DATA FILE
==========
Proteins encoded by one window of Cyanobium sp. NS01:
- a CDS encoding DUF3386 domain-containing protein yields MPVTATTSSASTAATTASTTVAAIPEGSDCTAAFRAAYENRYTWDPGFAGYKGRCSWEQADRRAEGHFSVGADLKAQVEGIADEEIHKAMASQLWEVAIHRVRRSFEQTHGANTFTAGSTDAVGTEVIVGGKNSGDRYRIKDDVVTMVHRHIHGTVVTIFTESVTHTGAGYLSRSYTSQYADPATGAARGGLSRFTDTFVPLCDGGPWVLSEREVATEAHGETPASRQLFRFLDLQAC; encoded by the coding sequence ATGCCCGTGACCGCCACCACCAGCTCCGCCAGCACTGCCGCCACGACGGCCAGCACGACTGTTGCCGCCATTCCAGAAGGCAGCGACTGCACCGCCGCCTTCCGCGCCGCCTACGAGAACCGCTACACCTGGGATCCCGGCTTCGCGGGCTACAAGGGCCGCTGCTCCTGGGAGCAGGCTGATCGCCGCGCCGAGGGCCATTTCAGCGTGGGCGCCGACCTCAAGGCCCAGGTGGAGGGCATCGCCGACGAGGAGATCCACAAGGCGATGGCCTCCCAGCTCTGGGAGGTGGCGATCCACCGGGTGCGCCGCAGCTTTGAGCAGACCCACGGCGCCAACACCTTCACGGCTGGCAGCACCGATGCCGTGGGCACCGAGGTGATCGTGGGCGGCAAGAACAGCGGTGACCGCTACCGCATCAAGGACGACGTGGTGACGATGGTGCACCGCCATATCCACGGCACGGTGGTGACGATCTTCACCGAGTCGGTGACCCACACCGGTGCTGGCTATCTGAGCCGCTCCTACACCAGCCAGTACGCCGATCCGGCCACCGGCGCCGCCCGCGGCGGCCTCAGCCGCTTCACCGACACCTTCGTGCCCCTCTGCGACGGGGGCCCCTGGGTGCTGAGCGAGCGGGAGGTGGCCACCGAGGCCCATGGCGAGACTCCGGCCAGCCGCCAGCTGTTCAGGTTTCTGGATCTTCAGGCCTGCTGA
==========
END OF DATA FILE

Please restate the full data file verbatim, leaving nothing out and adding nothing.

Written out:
Proteins encoded by one window of Cyanobium sp. NS01:
- a CDS encoding DUF3386 domain-containing protein yields MPVTATTSSASTAATTASTTVAAIPEGSDCTAAFRAAYENRYTWDPGFAGYKGRCSWEQADRRAEGHFSVGADLKAQVEGIADEEIHKAMASQLWEVAIHRVRRSFEQTHGANTFTAGSTDAVGTEVIVGGKNSGDRYRIKDDVVTMVHRHIHGTVVTIFTESVTHTGAGYLSRSYTSQYADPATGAARGGLSRFTDTFVPLCDGGPWVLSEREVATEAHGETPASRQLFRFLDLQAC; encoded by the coding sequence ATGCCCGTGACCGCCACCACCAGCTCCGCCAGCACTGCCGCCACGACGGCCAGCACGACTGTTGCCGCCATTCCAGAAGGCAGCGACTGCACCGCCGCCTTCCGCGCCGCCTACGAGAACCGCTACACCTGGGATCCCGGCTTCGCGGGCTACAAGGGCCGCTGCTCCTGGGAGCAGGCTGATCGCCGCGCCGAGGGCCATTTCAGCGTGGGCGCCGACCTCAAGGCCCAGGTGGAGGGCATCGCCGACGAGGAGATCCACAAGGCGATGGCCTCCCAGCTCTGGGAGGTGGCGATCCACCGGGTGCGCCGCAGCTTTGAGCAGACCCACGGCGCCAACACCTTCACGGCTGGCAGCACCGATGCCGTGGGCACCGAGGTGATCGTGGGCGGCAAGAACAGCGGTGACCGCTACCGCATCAAGGACGACGTGGTGACGATGGTGCACCGCCATATCCACGGCACGGTGGTGACGATCTTCACCGAGTCGGTGACCCACACCGGTGCTGGCTATCTGAGCCGCTCCTACACCAGCCAGTACGCCGATCCGGCCACCGGCGCCGCCCGCGGCGGCCTCAGCCGCTTCACCGACACCTTCGTGCCCCTCTGCGACGGGGGCCCCTGGGTGCTGAGCGAGCGGGAGGTGGCCACCGAGGCCCATGGCGAGACTCCGGCCAGCCGCCAGCTGTTCAGGTTTCTGGATCTTCAGGCCTGCTGA